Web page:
Yet, the unparalleled views easily made up for the lack of baguette. 🙂
A small monument in the center of the roundabout honors the Acadians who once thrived in this region once known as the French Shore. The monument also explains the “Grand Dérangement” or Great Upheaval of the Acadians when the British expulsed them to other territories in fear of uprisal against the empire.
3rd Stop: Bird Colonies + Whale Watching (Boutte du Cap)
Drive to the end of the road to take in gorgeous views of the coastline. It’s here where you can pull out a camp chair and sit to watch the whales feed off the mackerel along the shoreline.
You can also witness the largest North Atlantic bird – the Gannet – as it nose-dives into the sea to fish.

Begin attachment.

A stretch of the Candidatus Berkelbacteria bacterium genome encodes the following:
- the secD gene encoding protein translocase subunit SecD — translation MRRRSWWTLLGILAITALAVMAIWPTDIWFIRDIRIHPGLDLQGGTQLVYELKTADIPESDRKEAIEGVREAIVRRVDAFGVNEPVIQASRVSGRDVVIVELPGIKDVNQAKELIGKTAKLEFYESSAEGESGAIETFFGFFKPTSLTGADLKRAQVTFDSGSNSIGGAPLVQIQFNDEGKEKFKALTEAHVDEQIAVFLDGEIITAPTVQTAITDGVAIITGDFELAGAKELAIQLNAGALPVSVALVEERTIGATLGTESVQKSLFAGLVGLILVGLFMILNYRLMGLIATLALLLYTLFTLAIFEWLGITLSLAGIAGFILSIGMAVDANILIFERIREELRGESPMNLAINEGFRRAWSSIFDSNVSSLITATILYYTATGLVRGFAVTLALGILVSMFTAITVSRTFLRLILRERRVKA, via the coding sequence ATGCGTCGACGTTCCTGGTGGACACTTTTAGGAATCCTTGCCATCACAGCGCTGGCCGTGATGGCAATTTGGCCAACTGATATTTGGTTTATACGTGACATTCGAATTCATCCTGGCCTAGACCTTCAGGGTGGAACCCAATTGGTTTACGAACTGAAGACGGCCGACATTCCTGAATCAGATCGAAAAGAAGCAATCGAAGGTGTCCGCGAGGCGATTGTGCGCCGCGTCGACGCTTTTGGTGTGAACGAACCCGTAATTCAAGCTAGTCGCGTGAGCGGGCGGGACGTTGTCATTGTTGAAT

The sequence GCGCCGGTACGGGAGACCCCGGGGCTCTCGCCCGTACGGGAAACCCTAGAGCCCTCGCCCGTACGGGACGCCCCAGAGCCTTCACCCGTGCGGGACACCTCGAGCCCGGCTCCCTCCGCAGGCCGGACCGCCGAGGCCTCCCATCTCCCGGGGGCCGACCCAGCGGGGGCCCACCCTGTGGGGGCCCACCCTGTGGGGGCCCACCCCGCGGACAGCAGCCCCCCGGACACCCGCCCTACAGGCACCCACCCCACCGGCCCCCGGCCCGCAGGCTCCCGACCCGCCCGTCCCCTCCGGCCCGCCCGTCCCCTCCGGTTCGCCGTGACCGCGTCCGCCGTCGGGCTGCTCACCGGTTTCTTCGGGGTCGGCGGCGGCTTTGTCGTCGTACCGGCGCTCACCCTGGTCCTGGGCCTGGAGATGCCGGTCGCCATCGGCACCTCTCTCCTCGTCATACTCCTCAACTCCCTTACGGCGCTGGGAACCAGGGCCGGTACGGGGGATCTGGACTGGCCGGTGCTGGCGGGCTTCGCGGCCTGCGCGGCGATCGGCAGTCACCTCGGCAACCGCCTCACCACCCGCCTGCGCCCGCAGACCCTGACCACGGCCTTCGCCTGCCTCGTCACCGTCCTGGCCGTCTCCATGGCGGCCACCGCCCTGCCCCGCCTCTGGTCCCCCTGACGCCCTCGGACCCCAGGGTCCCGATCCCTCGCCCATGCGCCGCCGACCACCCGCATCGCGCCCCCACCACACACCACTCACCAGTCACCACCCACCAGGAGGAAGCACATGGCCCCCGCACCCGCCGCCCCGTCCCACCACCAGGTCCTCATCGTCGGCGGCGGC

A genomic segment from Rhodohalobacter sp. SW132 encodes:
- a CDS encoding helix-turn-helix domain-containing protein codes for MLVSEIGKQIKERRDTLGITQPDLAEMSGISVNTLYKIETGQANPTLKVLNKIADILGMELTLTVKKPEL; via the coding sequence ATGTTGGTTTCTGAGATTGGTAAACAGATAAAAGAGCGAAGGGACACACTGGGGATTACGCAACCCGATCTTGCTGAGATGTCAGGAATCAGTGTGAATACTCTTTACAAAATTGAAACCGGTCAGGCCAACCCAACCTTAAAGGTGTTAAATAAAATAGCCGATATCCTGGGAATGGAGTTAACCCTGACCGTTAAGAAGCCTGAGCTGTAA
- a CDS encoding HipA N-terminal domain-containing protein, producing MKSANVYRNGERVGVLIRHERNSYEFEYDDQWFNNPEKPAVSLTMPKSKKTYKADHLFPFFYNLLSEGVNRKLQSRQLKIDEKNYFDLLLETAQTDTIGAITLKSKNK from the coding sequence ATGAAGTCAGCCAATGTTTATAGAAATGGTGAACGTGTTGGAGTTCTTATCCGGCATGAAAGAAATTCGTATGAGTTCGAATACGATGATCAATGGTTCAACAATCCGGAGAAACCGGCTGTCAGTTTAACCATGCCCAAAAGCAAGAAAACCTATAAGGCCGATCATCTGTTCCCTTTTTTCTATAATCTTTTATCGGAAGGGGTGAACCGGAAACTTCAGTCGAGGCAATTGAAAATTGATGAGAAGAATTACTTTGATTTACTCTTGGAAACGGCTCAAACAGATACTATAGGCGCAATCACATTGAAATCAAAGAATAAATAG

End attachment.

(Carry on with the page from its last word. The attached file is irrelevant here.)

Park and walk up the steep road to your right toward the small and large Kittiwake Trails.
The views from atop the cliffs are simply breathtaking with several species of bird colonies flying about.
It’s no wonder that Newfoundland and Labrador are considered North America’s seabird capital! They have over 35 million seabirds and 350+ bird species alone.
If you visit during the summer months, you have extremely high chances of spotting whales come to play and feed along the shoreline. Cape St. George is the perfect spot for whale-watching as there are unhampered views of the sea for miles and miles.
You can also hike the small Bread Crumb Trail here or “Le Chemin des Miettes” which will take you from one edge of the cliff to the other, through dented pine and berry bushes.
4th Stop: Mainland
A little community called Mainland is another great stop to take in the views of the sea.